InternetRetailing rounds up the latest news, insights and trends on how retailers and customers are responding to this year’s peak trading season. In recent years pre-Christmas shopping has been at its highest over the Cyber Weekend of Black Friday to Cyber Monday, but the shape of this year’s shopping could well be different since English non-essential shops are now closed until December 2 under a second Covid-19 lockdown, while in Scotland non-essential shops are closed in 11 Tier 4 areas including Glasgow. Non-essential shops are currently open in Wales and Northern Ireland.
Non-essential retail shops in England will be able to reopen from December 2, as confirmed this afternoon in a statement from Prime Minister Boris Johnson. That means retailers will be getting set for a busy time, says Hayley-Jayne Cone, chief customer officer at experiential relationship management (XRM) company JRNI.
Cone says: “It is great news for shoppers and retailers alike that all shops can reopen their doors on December 2. However, the reality of being able to do this smoothly and safely is not straightforward. Queues and crowds will need to be avoided as shoppers rush out and relish in some pre-Christmas retail therapy.
“While the numbers show that many presents have been bought online during lockdown, there are still very many items that shoppers prefer to shop in person for. For instance, stocking fillers, as the cost of postage is often cost-prohibitive, and high-ticket items like jewellery, lingerie, cosmetics and clothing.
“Blending options like shopping by appointment and virtual queuing slots, along with omnichannel models like kerbside pickups will ensure shoppers and staff enjoy a safe, smooth experience in the run up to Christmas.”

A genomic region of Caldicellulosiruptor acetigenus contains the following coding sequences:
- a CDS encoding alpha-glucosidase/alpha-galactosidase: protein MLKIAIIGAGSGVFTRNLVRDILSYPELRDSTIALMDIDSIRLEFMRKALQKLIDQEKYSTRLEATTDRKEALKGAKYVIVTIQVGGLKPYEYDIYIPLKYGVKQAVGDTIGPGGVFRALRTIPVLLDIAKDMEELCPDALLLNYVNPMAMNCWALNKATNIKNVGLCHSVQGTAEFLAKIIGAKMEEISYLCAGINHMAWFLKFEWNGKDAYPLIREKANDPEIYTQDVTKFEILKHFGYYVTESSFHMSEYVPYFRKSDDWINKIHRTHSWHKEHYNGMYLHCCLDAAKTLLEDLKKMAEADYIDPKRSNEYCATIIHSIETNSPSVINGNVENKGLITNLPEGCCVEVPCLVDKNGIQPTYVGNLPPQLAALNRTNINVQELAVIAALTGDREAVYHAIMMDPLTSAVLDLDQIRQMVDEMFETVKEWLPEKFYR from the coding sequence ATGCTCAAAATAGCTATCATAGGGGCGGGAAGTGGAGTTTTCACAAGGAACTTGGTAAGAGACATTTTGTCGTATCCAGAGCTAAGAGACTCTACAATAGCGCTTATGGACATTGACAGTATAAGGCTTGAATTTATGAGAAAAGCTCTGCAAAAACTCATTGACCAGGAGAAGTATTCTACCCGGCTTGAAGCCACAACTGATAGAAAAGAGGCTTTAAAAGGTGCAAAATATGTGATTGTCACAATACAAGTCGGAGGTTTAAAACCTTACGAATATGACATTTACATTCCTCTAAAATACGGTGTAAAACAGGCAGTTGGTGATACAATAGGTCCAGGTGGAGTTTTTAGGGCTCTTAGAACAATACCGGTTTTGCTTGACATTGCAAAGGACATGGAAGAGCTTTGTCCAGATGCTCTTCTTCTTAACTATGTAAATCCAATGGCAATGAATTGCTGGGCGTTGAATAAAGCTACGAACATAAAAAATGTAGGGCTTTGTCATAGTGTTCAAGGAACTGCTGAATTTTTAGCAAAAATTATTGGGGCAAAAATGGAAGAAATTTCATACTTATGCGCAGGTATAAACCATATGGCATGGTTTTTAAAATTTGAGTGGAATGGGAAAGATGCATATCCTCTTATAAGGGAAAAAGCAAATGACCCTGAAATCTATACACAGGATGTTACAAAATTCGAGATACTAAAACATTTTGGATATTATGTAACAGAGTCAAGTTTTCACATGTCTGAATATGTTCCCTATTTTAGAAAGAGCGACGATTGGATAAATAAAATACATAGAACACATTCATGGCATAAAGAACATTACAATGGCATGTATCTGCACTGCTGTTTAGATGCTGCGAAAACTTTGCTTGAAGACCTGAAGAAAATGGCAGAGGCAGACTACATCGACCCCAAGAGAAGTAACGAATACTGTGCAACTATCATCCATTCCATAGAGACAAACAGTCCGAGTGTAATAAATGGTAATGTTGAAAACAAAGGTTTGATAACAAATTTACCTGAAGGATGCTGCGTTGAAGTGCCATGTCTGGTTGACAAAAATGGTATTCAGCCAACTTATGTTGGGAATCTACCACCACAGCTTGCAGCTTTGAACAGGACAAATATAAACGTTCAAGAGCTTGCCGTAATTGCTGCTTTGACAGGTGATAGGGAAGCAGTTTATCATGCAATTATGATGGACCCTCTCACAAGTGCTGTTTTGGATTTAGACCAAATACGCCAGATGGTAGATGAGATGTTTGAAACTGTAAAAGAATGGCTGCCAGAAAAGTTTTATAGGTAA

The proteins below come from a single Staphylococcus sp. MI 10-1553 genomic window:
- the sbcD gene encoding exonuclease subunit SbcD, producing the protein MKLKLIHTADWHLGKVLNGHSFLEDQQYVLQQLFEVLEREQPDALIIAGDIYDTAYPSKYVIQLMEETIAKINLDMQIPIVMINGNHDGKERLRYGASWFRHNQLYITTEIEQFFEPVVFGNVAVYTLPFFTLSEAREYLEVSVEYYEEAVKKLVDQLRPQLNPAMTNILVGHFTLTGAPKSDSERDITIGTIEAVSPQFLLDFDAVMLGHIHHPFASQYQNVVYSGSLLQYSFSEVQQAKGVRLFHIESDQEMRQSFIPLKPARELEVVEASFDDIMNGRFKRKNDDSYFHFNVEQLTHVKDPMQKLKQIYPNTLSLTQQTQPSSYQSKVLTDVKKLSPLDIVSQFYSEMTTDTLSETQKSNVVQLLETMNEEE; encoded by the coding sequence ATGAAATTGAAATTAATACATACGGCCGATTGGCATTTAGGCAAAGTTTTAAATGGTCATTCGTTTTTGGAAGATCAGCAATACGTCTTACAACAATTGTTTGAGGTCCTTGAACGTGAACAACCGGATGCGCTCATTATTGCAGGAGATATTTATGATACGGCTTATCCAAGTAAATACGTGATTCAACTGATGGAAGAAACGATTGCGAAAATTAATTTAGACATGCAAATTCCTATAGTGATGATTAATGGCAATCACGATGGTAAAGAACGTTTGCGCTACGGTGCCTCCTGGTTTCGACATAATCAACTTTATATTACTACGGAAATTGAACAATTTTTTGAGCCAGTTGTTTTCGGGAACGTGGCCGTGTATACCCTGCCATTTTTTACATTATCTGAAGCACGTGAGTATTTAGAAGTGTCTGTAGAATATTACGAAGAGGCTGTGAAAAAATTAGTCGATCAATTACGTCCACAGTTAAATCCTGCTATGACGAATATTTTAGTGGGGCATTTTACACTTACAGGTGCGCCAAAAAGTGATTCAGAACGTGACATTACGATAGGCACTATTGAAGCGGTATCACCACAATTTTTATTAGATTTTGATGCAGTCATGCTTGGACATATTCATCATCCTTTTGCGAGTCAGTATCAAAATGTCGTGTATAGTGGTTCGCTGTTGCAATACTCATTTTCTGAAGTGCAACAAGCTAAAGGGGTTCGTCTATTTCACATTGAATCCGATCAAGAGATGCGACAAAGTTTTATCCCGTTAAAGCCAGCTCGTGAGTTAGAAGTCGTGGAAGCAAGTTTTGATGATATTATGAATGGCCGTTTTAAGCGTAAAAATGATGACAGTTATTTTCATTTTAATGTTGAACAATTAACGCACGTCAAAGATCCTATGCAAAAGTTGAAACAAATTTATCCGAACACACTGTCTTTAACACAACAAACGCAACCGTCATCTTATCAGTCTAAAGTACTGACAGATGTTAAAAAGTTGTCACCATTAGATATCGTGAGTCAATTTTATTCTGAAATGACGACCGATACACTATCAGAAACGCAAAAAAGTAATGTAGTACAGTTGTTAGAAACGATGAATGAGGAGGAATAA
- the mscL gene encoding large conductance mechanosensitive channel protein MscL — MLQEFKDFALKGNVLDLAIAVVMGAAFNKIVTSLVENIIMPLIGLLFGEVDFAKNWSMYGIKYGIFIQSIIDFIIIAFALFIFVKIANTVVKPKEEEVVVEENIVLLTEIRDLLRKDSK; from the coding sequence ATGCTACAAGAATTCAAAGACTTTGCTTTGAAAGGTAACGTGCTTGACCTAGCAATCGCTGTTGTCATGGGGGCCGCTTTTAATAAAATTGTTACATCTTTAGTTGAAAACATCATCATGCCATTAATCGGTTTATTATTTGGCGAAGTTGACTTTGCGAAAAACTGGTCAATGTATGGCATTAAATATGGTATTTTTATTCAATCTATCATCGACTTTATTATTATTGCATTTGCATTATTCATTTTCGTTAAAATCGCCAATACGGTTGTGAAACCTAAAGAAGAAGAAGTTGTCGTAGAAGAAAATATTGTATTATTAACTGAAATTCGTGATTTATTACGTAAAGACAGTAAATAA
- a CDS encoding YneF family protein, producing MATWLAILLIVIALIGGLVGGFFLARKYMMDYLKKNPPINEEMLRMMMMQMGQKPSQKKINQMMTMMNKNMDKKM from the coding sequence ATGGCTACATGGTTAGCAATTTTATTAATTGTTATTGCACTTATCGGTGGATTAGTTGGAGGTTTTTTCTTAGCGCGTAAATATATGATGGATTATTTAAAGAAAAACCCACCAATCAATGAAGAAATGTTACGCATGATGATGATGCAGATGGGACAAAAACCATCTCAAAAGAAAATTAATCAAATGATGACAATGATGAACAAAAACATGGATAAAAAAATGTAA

The number of people visiting shops in the UK was last week 55.4% down on the same time last year, according to the latest figures from retail intelligence organisation Springboard. England, where non-essential retail is closed for a lockdown that ends on December 2, was worst hit in the week starting Sunday November 15, at -59.8%, followed by Scotland (-34.3%), Northern Ireland (-30.4%) and Wales (-29.6%). There were signs of recovery compared to the previous week, with footfall up by 5.9% across the UK, including a lift of 12.8% in Northern Ireland, 3.1% in Scotland, 3.8% in Wales and, despite the lockdown, a rise of 6.2% in England.
Looking at different retail locations, UK retail parks saw the biggest week-on-week (WOW) rise in visitors – at 7.3% – and the smallest year-on-year (YOY) decline – at 7.3%, followed by shopping centres (+6.9% WOW, -63.8% YOY) and high streets (+4.8% WOW, -63.5% YOY).
Diana Wehrle, insights director at Springboard, said: “Footfall across UK retail destinations strengthened slightly in what was the second complete week of lockdown in England, with the annual decline in footfall in retail destinations in England now currently around double that in each of the devolved nations.
“Virtually all of the improvement in footfall occurred at each end of the week, with double digit rises from the week before on Sunday and Saturday, and far more modest uplifts during the working week. It seems that despite non-essential stores being closed in England, trips to bricks and mortar stores have increased across the UK as a whole, although these were more significant in shopping centres and retail parks than in high streets. Surprisingly, given the lockdown in England, week-on-week increases in footfall in English regions were on par or larger than in the devolved nations.”